• 4,112
122 votes
11 answers
82k views

What is the difference between “tits” and “boobs”?

What is the difference between “tits” and “boobs”? P.S. I'm not sure if this question is appropriate but as English is not my native language I really would love to know the difference.
Sergey's user avatar
  • 1,465
51 votes
16 answers
140k views

What do you call a person who uses vulgar words too often? [closed]

Is there a word which has this definition: usage of vulgar or abusive words too often especially while chatting or talking to someone or while giving a speech. What do you call a person who uses ...
Xlam's user avatar
  • 841
45 votes
8 answers
64k views

What is a less controversial name for the clothing item known as a "wife-beater" in the United States?

In the United States, a white sleeveless shirt is often referred to as a "wife-beater". Typically I try to avoid using "wife-beater" due to its negative connotation. I've tried using a few different ...
Stevoisiak's user avatar
36 votes
10 answers
14k views

Is the term "aspie" derogatory?

Until today I had never heard of the shortened term "aspie" to refer to someone with Asperger syndrome. While the term strikes me as derogatory and belittling, I'm not a native speaker and obviously ...
Lilienthal's user avatar
35 votes
11 answers
9k views

Just how offensive are the terms "retarded" and "gay"?

My college-age son and his friends use the terms "retarded" and "gay" pretty much interchangeably to mean substandard, bad, lame (in the sense of ineffectual or weak) or just plain ...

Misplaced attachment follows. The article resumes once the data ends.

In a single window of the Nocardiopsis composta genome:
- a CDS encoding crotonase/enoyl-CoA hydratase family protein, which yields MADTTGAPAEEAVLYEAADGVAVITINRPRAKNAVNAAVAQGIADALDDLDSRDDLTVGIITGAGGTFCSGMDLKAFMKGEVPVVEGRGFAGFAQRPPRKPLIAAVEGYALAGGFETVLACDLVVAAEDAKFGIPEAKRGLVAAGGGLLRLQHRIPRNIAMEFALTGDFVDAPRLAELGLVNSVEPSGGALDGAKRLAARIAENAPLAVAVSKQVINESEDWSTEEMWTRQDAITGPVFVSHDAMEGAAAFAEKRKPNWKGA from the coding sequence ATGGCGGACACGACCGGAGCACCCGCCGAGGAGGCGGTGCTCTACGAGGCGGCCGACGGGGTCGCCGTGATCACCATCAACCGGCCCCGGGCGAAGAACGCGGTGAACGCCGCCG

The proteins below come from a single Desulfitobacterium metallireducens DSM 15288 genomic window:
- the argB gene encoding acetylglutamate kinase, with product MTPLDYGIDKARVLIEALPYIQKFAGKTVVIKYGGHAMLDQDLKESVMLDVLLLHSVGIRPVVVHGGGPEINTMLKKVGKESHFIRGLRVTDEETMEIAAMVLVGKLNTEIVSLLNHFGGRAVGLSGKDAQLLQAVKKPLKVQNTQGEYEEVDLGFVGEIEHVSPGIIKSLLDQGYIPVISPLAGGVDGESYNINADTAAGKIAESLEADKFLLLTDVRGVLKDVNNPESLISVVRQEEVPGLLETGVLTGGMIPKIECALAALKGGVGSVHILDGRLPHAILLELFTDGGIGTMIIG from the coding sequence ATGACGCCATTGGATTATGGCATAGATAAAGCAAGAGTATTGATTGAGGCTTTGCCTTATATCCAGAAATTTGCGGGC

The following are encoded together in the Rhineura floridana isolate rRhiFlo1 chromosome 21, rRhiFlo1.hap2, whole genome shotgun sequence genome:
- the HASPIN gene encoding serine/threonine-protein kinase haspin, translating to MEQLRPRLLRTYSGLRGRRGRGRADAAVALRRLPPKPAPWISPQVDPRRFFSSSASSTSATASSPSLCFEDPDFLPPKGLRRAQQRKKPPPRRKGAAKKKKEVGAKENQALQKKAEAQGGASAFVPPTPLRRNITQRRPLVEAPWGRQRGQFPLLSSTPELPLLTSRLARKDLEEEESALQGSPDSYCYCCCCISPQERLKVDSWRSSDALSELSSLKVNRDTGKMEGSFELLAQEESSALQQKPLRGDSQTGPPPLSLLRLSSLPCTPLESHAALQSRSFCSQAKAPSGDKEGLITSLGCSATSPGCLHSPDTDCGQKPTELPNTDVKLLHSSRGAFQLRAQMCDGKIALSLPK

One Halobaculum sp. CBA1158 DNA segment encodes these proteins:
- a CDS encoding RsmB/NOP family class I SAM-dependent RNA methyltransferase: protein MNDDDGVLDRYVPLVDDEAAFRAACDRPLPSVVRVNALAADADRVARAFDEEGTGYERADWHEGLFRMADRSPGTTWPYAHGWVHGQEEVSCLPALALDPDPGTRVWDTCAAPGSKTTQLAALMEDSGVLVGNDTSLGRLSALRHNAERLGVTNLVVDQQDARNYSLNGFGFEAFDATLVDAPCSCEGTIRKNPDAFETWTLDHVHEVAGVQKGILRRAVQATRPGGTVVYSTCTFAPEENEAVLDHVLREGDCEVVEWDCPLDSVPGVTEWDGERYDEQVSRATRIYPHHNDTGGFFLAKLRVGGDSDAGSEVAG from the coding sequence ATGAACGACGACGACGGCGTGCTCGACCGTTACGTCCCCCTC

Robusto's user avatar
  • 152k
30 votes
8 answers
9k views

Offensiveness of "black" in reference to race or skin colour

Is black offensive when used to refer to race or skin colour? If so, should we then not use white as well?
user avatar
22 votes
4 answers
6k views

Is there anything wrong with the word “denigrate”?

A few years ago there was a controversy over the word niggardly — a perfectly innocent word that unfortunately sounds like a racial slur. Given that controversy, is it safe to use denigrate, which ...
z7sg Ѫ's user avatar
  • 13.2k
22 votes
11 answers
28k views

Is it okay to use the word "Negro" in a historical context? [closed]

In a few days, I have to do a class presentation project about the 1920s Harlem Renaissance. I want to say that the movement's original name was the "New Negro Movement," but I'm not sure if that's ...
Avital S.'s user avatar
  • 365
19 votes
10 answers
119k views

Is it offensive to call a redhead a "ginger"?

So I just re-watched this great comedy by Tim Minchin, and here are the questions: How bad/offensive is the g-word really (other than being an anagram of the n-word)? What are alternatives? Is "...
kolobos's user avatar
  • 293
18 votes
2 answers
10k views

When and why did the N-word and "negro" go apart?

Both the terms nigger and negro come from the Spanish and Portuguese Negro which denotes "black". But today they have widely different connotations, the former is considered a horrible racial slur, ...